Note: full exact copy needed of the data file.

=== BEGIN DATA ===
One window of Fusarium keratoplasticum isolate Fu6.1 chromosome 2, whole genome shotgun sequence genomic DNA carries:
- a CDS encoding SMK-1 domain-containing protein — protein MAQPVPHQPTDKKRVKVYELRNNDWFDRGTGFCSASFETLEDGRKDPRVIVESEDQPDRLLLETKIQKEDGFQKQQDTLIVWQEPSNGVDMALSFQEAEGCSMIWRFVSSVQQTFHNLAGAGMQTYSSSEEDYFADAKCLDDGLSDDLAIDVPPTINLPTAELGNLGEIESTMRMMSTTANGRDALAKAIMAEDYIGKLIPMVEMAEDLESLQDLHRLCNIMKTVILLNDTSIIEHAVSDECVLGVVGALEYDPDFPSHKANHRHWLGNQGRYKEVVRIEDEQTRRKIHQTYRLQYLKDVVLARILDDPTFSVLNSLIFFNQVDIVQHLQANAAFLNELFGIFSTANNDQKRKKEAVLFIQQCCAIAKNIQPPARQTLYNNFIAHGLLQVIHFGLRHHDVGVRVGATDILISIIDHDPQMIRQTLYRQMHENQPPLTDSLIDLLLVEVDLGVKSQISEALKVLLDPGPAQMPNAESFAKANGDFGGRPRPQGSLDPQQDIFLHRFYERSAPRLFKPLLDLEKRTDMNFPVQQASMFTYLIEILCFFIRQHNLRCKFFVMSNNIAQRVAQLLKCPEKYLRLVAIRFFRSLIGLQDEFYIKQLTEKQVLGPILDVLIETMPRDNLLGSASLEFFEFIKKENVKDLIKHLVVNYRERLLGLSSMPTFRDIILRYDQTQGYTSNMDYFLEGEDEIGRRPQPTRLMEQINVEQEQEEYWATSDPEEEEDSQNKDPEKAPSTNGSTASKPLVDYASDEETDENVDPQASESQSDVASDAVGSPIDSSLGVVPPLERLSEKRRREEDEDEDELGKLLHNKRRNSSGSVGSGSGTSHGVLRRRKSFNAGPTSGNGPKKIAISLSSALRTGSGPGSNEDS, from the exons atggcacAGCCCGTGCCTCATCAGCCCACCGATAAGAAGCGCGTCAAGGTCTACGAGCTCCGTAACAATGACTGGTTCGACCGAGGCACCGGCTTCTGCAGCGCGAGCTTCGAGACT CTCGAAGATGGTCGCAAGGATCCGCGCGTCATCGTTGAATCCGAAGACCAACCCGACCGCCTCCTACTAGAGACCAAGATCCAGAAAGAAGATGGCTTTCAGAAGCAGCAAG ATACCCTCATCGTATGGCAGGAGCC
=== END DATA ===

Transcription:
One window of Fusarium keratoplasticum isolate Fu6.1 chromosome 2, whole genome shotgun sequence genomic DNA carries:
- a CDS encoding SMK-1 domain-containing protein — protein MAQPVPHQPTDKKRVKVYELRNNDWFDRGTGFCSASFETLEDGRKDPRVIVESEDQPDRLLLETKIQKEDGFQKQQDTLIVWQEPSNGVDMALSFQEAEGCSMIWRFVSSVQQTFHNLAGAGMQTYSSSEEDYFADAKCLDDGLSDDLAIDVPPTINLPTAELGNLGEIESTMRMMSTTANGRDALAKAIMAEDYIGKLIPMVEMAEDLESLQDLHRLCNIMKTVILLNDTSIIEHAVSDECVLGVVGALEYDPDFPSHKANHRHWLGNQGRYKEVVRIEDEQTRRKIHQTYRLQYLKDVVLARILDDPTFSVLNSLIFFNQVDIVQHLQANAAFLNELFGIFSTANNDQKRKKEAVLFIQQCCAIAKNIQPPARQTLYNNFIAHGLLQVIHFGLRHHDVGVRVGATDILISIIDHDPQMIRQTLYRQMHENQPPLTDSLIDLLLVEVDLGVKSQISEALKVLLDPGPAQMPNAESFAKANGDFGGRPRPQGSLDPQQDIFLHRFYERSAPRLFKPLLDLEKRTDMNFPVQQASMFTYLIEILCFFIRQHNLRCKFFVMSNNIAQRVAQLLKCPEKYLRLVAIRFFRSLIGLQDEFYIKQLTEKQVLGPILDVLIETMPRDNLLGSASLEFFEFIKKENVKDLIKHLVVNYRERLLGLSSMPTFRDIILRYDQTQGYTSNMDYFLEGEDEIGRRPQPTRLMEQINVEQEQEEYWATSDPEEEEDSQNKDPEKAPSTNGSTASKPLVDYASDEETDENVDPQASESQSDVASDAVGSPIDSSLGVVPPLERLSEKRRREEDEDEDELGKLLHNKRRNSSGSVGSGSGTSHGVLRRRKSFNAGPTSGNGPKKIAISLSSALRTGSGPGSNEDS, from the exons atggcacAGCCCGTGCCTCATCAGCCCACCGATAAGAAGCGCGTCAAGGTCTACGAGCTCCGTAACAATGACTGGTTCGACCGAGGCACCGGCTTCTGCAGCGCGAGCTTCGAGACT CTCGAAGATGGTCGCAAGGATCCGCGCGTCATCGTTGAATCCGAAGACCAACCCGACCGCCTCCTACTAGAGACCAAGATCCAGAAAGAAGATGGCTTTCAGAAGCAGCAAG ATACCCTCATCGTATGGCAGGAGCC